Credits UNDP Dominican Republic
Published on February 23, 2023

Demand for care: a crisis that worsens with each decade

This year the UN published the World Social Report 2023 which deals with this issue with concern, while the Dominican government also launched a pilot program of communities of care in Azua.

Santo Domingo. A routine day can become real chaos with a simple incident: the person who takes care of the care at home is missing. The routine changes places and for a moment we do not know what to do with cleaning, food, children, older people or people with disabilities who require care at home.

Probably someone in our family or close circle is dedicated to caring work and, at some point, we have all taken this role for granted, the demand for which increases over the decades. This often falls on women who, on average, spend 3.25 hours more than men on unpaid care work and housework, according to 2018 data from the National Statistics Office (ONE)

According to the World Social Report 2023 (World Social Report 2023), recently published by the United Nations (UN), the demand for long-term care is increasing due to the ageing of the population and changes in life. 

The number of people aged 65 and over worldwide is projected to more than double, according to the document titled “Leaving no one behind in an ageing world ”, from 7.61 million in 2021 to 1.6 million in 2050. The explanation for this irreversible trend is relatively simple: longer lives and smaller families. 

At the national level, the ONE estimated that by 2025 people over 59 years of age will represent 12.5% ​​of the national total, a percentage that, following the trend, would increase by 21.4% by 2050.

Beyond the numbers, the UN report indicates that the absence of accessible and equitable long-term care services exacts a heavy toll on older people, their families and entire societies. In addition, it highlights a known reality for the Dominican Republic, which is that women bear most of the challenges since they represent the majority of paid and unpaid caregivers.

Specifically, in the Dominican Republic, women dedicate 31.2 hours of their weekly routine to care compared to 9.6 hours in unpaid work dedicated to men, analyzed the ONE. The difference of 21.6 hours is evidence of the great gender inequalities at the disadvantage of women, in the performance of tasks that are carried out without pay and without social recognition.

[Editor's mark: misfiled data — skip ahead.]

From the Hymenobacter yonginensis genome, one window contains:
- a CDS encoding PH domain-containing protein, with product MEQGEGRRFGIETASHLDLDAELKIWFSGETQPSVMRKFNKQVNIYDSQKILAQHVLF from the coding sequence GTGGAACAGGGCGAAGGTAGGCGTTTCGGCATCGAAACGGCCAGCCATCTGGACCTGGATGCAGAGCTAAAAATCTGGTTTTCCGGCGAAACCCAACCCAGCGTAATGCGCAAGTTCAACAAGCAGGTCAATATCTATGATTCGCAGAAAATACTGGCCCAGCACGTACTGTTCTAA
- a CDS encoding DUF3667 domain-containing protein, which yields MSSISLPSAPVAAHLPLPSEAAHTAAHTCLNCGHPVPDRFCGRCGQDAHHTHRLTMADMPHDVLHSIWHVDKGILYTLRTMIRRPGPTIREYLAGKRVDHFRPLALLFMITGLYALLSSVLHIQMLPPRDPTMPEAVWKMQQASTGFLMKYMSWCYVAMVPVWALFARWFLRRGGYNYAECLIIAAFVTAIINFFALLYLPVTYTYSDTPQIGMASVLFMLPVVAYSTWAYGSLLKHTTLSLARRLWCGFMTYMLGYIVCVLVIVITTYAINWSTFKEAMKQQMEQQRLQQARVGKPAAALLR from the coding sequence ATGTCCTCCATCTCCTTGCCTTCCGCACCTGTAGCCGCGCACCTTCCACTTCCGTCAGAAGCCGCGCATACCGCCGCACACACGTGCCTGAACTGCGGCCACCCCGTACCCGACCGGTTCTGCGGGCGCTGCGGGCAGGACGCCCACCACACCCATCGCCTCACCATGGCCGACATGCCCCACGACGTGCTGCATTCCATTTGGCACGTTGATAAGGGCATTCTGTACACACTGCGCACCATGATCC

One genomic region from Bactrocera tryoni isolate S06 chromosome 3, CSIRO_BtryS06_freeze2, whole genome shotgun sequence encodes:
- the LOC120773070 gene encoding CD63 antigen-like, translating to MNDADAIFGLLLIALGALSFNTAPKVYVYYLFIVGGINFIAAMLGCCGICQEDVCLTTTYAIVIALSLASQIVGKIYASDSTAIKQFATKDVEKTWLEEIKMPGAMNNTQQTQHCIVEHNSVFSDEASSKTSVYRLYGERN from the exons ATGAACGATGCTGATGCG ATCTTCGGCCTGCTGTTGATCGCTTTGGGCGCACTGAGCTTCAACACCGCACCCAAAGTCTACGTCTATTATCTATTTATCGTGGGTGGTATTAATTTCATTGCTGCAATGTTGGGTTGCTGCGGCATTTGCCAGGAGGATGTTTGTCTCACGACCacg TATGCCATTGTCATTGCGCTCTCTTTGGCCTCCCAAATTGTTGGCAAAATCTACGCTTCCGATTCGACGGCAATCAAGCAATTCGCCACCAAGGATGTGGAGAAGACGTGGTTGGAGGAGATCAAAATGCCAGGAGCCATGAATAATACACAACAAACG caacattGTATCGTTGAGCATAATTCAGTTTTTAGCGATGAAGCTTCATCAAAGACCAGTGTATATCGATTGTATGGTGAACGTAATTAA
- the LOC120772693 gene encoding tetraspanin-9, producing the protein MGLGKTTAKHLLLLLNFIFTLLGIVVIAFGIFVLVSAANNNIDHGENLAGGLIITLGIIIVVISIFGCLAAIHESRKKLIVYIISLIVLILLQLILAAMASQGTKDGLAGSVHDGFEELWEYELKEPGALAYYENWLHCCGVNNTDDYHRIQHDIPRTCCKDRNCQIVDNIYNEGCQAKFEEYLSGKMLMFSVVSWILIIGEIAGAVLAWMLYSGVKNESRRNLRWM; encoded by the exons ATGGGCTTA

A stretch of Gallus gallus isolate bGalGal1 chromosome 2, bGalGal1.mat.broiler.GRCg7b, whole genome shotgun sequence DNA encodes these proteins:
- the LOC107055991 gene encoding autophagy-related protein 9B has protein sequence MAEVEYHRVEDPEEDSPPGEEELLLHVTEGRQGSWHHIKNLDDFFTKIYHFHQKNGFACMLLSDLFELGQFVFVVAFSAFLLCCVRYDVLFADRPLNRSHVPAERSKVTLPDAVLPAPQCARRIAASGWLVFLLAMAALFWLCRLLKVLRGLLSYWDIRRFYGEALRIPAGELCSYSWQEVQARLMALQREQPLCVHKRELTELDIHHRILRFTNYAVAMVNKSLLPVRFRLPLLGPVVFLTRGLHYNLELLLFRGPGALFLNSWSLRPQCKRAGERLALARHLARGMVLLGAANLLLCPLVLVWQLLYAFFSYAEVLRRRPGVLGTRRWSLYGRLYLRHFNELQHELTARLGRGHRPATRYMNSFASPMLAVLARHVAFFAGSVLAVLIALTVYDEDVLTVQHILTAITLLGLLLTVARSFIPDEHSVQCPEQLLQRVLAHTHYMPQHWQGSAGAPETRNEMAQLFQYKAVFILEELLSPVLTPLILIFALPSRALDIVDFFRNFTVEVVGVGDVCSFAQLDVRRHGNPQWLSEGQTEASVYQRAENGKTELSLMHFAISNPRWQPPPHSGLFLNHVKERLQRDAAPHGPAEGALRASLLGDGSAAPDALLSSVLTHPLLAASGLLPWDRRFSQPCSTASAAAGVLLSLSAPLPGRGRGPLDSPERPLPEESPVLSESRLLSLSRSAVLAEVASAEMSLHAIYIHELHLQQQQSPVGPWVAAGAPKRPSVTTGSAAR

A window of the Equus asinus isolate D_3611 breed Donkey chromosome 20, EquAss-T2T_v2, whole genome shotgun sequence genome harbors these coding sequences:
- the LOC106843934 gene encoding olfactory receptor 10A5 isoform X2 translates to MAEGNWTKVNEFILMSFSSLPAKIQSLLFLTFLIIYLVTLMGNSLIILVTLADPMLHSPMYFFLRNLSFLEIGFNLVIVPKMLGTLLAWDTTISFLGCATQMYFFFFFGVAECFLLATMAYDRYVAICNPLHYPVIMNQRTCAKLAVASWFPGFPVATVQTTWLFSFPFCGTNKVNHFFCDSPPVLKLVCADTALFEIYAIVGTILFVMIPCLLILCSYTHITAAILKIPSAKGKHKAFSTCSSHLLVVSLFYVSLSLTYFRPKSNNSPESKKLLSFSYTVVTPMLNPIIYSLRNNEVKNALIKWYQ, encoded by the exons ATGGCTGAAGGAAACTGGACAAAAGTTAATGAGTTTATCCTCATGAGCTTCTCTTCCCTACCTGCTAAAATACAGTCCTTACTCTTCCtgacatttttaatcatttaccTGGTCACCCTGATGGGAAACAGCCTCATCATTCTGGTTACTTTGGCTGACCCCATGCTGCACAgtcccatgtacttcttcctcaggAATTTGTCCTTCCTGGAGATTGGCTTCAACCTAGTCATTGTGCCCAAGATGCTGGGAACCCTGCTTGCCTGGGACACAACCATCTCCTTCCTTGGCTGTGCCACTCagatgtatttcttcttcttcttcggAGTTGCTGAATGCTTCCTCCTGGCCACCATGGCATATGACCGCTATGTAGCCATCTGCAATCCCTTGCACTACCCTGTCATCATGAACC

Data from Wave 2 of the High-Frequency Telephone Survey (HFPS), from the World Bank and UNDP, show changes in the care burden for both men and women, and how this relates to changes in employment during the pandemic. “On average, 43% of women reported an increase in time spent caring for children in 2021, 10 percentage points more than the share of men who reported an increase in child care (33%) ”.

The reality revealed by the data is what motivates the UN to encourage us to rethink how we provide long-term care to benefit both the people who benefit from it and those who care for it.  

Anticipating a response, the Dominican Republic has the ambition to implement a Comprehensive National Care Policy that can organize and meet the demand for care for children, older adults and people with disabilities who require care. 

Through the Joint Fund for the Sustainable Development Goals (SDG), and the agencies, funds and programs of the United Nations System, UNDP, UNFPA, UN Women and ILO, support the country in the design and implementation of a pilot program called Care Communities which contributes to the implementation and expansion of this National Care Policy in the Dominican Republic. 

This policy aims to find comprehensive solutions to the care needs of vulnerable households, the promotion of women's economic autonomy and the right to care for children, people with disabilities who require care, people in a situation of dependency and older adults. Two territories, Azua and Santo Domingo Este have been prioritized for the implementation of the pilot.

We start this 2023 with the launch of the Pilot Program in Azua, a province where 36% of poor and vulnerable households demand care; and 34% of women of productive age report that they are not looking for a job because they are dedicated to caring at home, according to data reported by Supérate. 

To achieve the presentation of this initiative, months of work were spent where local actors constituted the pillar that made possible the start of the territorialization of a public policy. Its objectives are clear: 

1. Institutional strengthening of the local care board and the social movement in favour of care in the municipality 
2. Promotion of cultural change in favour of care 
3. Professionalization of paid care work and promotion of formal and decent employment opportunities 
4. Expansion and strengthening of the coverage and quality of care services 

The suggestion of the recently published UN report is the path that is being traced from Azua and where we should aim as a society: to pursue a more equitable approach, with a gender and human rights perspective, centred on the person, which involves and makes responsible to governments, companies, civil society, communities and households to advance in the implementation of Comprehensive Care Systems and to move towards a Care Society that prioritizes the sustainability of life, placing it at the centre of policies for the achievement of the 2030 Agenda for Sustainable Development (UN Women and ECLAC. 2021).

Azua became the first province in the country that seeks to implement "Communities of Care" with the commitment of the central government and more than 10 public institutions that will be in charge of its management, but above all with the support of its leaders who have demonstrated a firm commitment to continue advancing in this task so as not to leave anyone behind.